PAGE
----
Thursday, August 12, 2021
 
Angshuman Agarwal
answered 4 Months ago
90

Any errors that are thrown within the promise chain will cause the entire stack to be aborted early and control is given to the error-back path. (in this case, the fail() handler) When you detect a certain state which causes you to want to abort the promise chain, then just throw a very specific error, which you trap in the error-back and ignore (if you so choose)

function doTask(task, callback)
{
    Q.ncall(task.step1, task)
    .then(function(result1){
        if(result1 == 'some failure state I want to cause abortion')
        {// the rest of the task chain is unnecessary 
            console.log('aborting!');
            throw new Error('abort promise chain');
            return null;
        }
        return Q.ncall(task.step2, task);
    })
    .then(function(result2){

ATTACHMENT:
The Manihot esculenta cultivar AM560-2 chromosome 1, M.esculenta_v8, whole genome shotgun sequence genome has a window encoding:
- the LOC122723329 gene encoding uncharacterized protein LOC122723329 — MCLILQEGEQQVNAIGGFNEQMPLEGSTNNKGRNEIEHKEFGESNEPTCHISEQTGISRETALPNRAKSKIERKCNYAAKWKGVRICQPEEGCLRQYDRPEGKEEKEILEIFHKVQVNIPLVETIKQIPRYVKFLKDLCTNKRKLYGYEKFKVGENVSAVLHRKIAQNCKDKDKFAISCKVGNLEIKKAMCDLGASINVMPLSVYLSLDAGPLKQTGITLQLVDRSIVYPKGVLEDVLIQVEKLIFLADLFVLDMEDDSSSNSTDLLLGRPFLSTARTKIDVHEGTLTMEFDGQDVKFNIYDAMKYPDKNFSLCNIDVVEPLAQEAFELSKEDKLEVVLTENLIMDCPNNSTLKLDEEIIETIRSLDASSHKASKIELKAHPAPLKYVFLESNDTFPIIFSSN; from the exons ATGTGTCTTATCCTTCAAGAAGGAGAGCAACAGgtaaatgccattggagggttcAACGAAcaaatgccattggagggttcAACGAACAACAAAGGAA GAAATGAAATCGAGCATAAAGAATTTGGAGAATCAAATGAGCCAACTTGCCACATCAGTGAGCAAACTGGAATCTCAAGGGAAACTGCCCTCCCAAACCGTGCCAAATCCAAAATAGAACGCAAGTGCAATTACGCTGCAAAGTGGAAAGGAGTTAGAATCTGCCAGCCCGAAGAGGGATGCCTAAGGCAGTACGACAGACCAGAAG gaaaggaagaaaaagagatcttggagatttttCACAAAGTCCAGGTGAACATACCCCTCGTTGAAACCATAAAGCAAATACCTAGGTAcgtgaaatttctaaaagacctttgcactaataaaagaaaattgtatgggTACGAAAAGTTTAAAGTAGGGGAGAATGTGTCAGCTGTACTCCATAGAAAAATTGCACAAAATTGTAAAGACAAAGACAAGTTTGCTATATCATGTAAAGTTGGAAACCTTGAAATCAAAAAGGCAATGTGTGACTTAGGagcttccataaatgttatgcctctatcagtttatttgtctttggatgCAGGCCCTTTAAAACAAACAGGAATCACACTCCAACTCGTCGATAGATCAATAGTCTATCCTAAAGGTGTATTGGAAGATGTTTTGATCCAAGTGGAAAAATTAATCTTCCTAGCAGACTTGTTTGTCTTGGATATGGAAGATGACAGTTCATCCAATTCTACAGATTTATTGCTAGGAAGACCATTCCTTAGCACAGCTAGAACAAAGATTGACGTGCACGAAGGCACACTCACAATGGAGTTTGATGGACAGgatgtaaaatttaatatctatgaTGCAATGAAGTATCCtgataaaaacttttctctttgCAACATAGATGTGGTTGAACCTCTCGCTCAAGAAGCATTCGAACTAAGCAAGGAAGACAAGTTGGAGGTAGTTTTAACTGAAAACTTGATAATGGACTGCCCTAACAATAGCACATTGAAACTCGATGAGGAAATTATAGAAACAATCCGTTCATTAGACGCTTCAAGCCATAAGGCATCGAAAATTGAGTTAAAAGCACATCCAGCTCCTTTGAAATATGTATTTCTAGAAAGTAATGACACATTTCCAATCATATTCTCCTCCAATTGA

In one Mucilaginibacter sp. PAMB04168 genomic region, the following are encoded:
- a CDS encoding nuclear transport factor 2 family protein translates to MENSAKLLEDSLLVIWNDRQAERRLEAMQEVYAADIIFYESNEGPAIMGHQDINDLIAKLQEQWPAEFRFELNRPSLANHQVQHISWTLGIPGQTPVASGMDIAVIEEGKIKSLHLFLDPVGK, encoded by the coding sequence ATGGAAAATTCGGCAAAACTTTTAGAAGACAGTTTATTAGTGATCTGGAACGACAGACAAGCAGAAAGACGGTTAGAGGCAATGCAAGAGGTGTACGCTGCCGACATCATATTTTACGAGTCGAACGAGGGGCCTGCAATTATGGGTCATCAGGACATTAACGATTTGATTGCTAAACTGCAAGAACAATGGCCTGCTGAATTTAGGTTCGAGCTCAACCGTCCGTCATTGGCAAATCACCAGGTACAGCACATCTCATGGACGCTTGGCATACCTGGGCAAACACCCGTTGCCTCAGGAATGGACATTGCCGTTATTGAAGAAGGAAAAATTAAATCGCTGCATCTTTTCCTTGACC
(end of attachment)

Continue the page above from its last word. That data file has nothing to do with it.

console.log('doing step 3...');
        return Q.ncall(task.step3, task);
    })
    .fail(function(err) {
        if (err.message === 'abort promise chain') {
            // just swallow error because chain was intentionally aborted
        }
        else {
            // else let the error bubble up because it's coming from somewhere else
            throw err;
        } 
    })
    .end();
}
Sunday, September 5, 2021
 
Marcelo
answered 3 Months ago
Only authorized users can answer the question. Please sign in first, or register a free account.
Not the answer you're looking for? Browse other questions tagged :  
Share